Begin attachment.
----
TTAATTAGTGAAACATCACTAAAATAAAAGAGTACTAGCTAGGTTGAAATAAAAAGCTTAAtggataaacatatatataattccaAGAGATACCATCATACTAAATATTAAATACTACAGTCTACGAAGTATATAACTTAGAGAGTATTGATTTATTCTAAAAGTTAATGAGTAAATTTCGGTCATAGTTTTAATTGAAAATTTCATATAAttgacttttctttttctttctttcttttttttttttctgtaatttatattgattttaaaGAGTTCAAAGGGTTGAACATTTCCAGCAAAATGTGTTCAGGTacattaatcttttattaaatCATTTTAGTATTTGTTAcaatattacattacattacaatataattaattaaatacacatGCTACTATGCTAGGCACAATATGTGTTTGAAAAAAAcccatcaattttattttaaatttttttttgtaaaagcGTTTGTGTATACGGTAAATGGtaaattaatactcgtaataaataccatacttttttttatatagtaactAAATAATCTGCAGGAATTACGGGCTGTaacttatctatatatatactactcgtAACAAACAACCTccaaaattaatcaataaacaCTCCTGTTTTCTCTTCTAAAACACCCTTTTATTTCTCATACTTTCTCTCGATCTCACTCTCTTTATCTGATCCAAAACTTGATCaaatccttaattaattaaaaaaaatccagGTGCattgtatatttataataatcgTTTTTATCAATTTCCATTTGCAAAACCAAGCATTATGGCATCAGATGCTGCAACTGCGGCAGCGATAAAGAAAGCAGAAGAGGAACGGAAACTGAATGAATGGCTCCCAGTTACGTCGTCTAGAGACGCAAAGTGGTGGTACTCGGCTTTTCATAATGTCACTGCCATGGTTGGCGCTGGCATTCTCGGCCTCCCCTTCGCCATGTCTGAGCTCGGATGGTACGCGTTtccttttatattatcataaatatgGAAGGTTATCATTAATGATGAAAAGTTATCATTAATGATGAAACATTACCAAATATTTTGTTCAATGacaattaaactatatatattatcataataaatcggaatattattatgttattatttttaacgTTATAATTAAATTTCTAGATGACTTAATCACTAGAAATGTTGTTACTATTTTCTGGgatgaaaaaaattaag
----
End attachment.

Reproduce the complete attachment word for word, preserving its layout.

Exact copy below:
TTAATTAGTGAAACATCACTAAAATAAAAGAGTACTAGCTAGGTTGAAATAAAAAGCTTAAtggataaacatatatataattccaAGAGATACCATCATACTAAATATTAAATACTACAGTCTACGAAGTATATAACTTAGAGAGTATTGATTTATTCTAAAAGTTAATGAGTAAATTTCGGTCATAGTTTTAATTGAAAATTTCATATAAttgacttttctttttctttctttcttttttttttttctgtaatttatattgattttaaaGAGTTCAAAGGGTTGAACATTTCCAGCAAAATGTGTTCAGGTacattaatcttttattaaatCATTTTAGTATTTGTTAcaatattacattacattacaatataattaattaaatacacatGCTACTATGCTAGGCACAATATGTGTTTGAAAAAAAcccatcaattttattttaaatttttttttgtaaaagcGTTTGTGTATACGGTAAATGGtaaattaatactcgtaataaataccatacttttttttatatagtaactAAATAATCTGCAGGAATTACGGGCTGTaacttatctatatatatactactcgtAACAAACAACCTccaaaattaatcaataaacaCTCCTGTTTTCTCTTCTAAAACACCCTTTTATTTCTCATACTTTCTCTCGATCTCACTCTCTTTATCTGATCCAAAACTTGATCaaatccttaattaattaaaaaaaatccagGTGCattgtatatttataataatcgTTTTTATCAATTTCCATTTGCAAAACCAAGCATTATGGCATCAGATGCTGCAACTGCGGCAGCGATAAAGAAAGCAGAAGAGGAACGGAAACTGAATGAATGGCTCCCAGTTACGTCGTCTAGAGACGCAAAGTGGTGGTACTCGGCTTTTCATAATGTCACTGCCATGGTTGGCGCTGGCATTCTCGGCCTCCCCTTCGCCATGTCTGAGCTCGGATGGTACGCGTTtccttttatattatcataaatatgGAAGGTTATCATTAATGATGAAAAGTTATCATTAATGATGAAACATTACCAAATATTTTGTTCAATGacaattaaactatatatattatcataataaatcggaatattattatgttattatttttaacgTTATAATTAAATTTCTAGATGACTTAATCACTAGAAATGTTGTTACTATTTTCTGGgatgaaaaaaattaag